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Brittany Howard: My Favorite Live Acts

Alabama Shakes frontwoman picks her must-see performers, from Bruce to Deadmau5

Brittany Howard of Alabama Shakes performs in Newport, United Kingdom.

Brittany Howard of Alabama Shakes performs in Newport, United Kingdom.

Caitlin Mogridge/Redferns via Getty Images

As frontwoman of Alabama Shakes, Brittany Howard knows a thing or two about working up a crowd. “Depending on the atmosphere, once you get inside the electricity into the room, it can be loose, or it can be really tight,” she says. Howard submitted a ballot for our new issue celebrating the Best Live Acts Now, with a list ranging Miguel to Björk. We singled out some of her highlights and asked her to explain her picks. “I just went back and saw who was the most moving to me, who put the most energy into it,” she says.

Charles Bradley

I first saw him on YouTube playing at a bicycle shop for SXSW and was brought to tears. “Who is this dude?” I got to meet him at Sasquatch and he’s pretty much the only person I’ve ever been like a superfan, freaking out [about]. Bruce Springsteen is up there, but Charles doesn’t have the years of touring and the fan base that Bruce has and Charles is working really hard and a lot of people are hearing him for the first time, so that’s why I wanted to put him first. What a thing to do to blow people away that are just seeing him for the first time. He sings about his life and a lot of things are hard for him to talk about, but he does it because he’s trying to help people. It’s just real. Other people go through the motions, but he’s doing the real thing. That’s why it’s a breath of fresh air, like ‘Wow this is what music’s about.’” 

My Morning Jacket 

I saw them at a festival in Denmark and I had no idea what I was in for. The jam sessions that flow, they just move and feel the crowd out — it’s just kind of epic. They’re an epic band. Every song they have could be their closing song. My favorite is “Wonderful (The Way I Feel)” because the crowd sings it. It’s crazy how chill [Jim James] is, and then he gets onstage and he has this towel on his head and a cigarette hanging out of his mouth, he has all these little good luck charms and stuff onstage. It’s really foreign to me.


I’ve only seen them once,  Bonnaroo 2012, and that’s how good it was. I’d listened to the music but I never really got into it, but then I went and saw them live and it was like “Whoa.” The light show was an artform and then here’s these guys onstage with these pedals doing their thing and I was like, “I’ve never seen anything like this.” It was kind of confusing, because you didn’t know what was going on. It’s surprising how orchestrated the whole thing is yet it doesn’t seem orchestrated at all, it sounds natural.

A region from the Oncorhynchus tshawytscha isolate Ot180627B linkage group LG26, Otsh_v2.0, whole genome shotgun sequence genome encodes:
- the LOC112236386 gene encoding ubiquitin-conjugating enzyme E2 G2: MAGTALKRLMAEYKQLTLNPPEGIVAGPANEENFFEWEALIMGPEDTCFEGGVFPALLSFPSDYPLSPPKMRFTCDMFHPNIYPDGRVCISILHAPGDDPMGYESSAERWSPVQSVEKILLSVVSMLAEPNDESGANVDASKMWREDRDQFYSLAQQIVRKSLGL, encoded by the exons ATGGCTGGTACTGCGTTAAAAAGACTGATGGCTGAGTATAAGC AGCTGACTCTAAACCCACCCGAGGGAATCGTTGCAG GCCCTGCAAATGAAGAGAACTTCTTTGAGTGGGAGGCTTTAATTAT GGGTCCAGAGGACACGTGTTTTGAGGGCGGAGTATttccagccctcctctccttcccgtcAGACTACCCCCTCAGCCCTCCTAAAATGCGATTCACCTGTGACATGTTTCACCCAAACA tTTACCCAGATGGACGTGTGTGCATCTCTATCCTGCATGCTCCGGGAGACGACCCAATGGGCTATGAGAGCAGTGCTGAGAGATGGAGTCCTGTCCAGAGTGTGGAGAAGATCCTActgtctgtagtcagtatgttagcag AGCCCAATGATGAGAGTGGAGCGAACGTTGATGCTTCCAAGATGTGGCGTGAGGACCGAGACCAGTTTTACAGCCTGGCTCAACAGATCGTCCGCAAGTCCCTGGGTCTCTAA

Bruce Springsteen and the E Street Band

I saw Bruce for the first time recently at London’s Hard Rock Calling. Everyone is always like, “Bruce is the best” and I was like, “Okay, let’s see if Bruce is the best.” Man, he took a little kid out of the crowd and put him on his shoulders and he won them over after that. Nonstop energy. The band is great, there’s nothing cheesy about it. He’s just really good at what he does. It’s full blast the entire time, it’s super high energy. Even after that many years, that dude wants to do the best he can, which is what makes him the best. He did “Born in the U.S.A.” and we were in England so that was pretty funny. I think he got a kick out of it.

Arcade Fire

I haven’t seen Arcade Fire, but I’ve seen them filmed and they’re rad. The first video I found was David Bowie getting up with them and doing “Five Years,” which is one of my favorite David Bowie songs. I was like, “This band is pretty tight. They got to play with David Bowie!” They kind of remind me almost of a David Byrne-type thing; everything was really over-the-top and stuff, really big sounds. They play those songs immaculately live.

Mavis Staples

I sang with her at the Grammys. She just has pure confidence in her voice. And offstage, she speaks to everybody. She’s nice to everybody after all these years being in the entertainment business – that’s really inspiring to me. Her voice has changed, but it’s still good. I don’t think I’ve ever heard anybody sing like her. She’s completely unique in her phrasing. If you’re singing a gospel song, there’s a certain phrasing you expect, but she takes everything and breaks it apart and just blows your mind with it. It’s amazing. She does everything her way. 

Tom Waits

I’ve never seen him, but I have a bunch of his DVDs. One of my favorite things about Tom Waits is not only his songs, but when he does do live shows it’s the theatrics involved. It’s like Kabuki theater, really old-fashioned theatrics. Like, standing on top of a piece of plywood lying on some cinderblocks and clapping his hands, banging on a bucket. That kind of stuff is why I put Tom Waits on the list.  


I’m not really into EDM music; I really like when someone plays their instrument and stuff. But I saw Deadmau5 at a festival and it was pretty tight, I have to admit. He’s got the giant mouse head on and tubes coming out of the ceiling and giant mirror glass things. I was like, “Geez, man, the amount of production put into this one show where this guy gets up here and pushes his little buttons.”

Also on Howard’s list: Björk, Lee Fields & the Expressions, Father John Misty, Bustle in Your Hedgerow, Drive-By Truckers, Pujol, Die Andwoord, Dr. Dog, Miguel, the Hives, Clear Plastic Masks, Hurray for the Riff Raff, Edward Sharpe and the Magnetic Zeroes, Fly Golden Eagle, James Wallace and the Naked Light.

In This Article: Alabama Shakes, Brittany Howard


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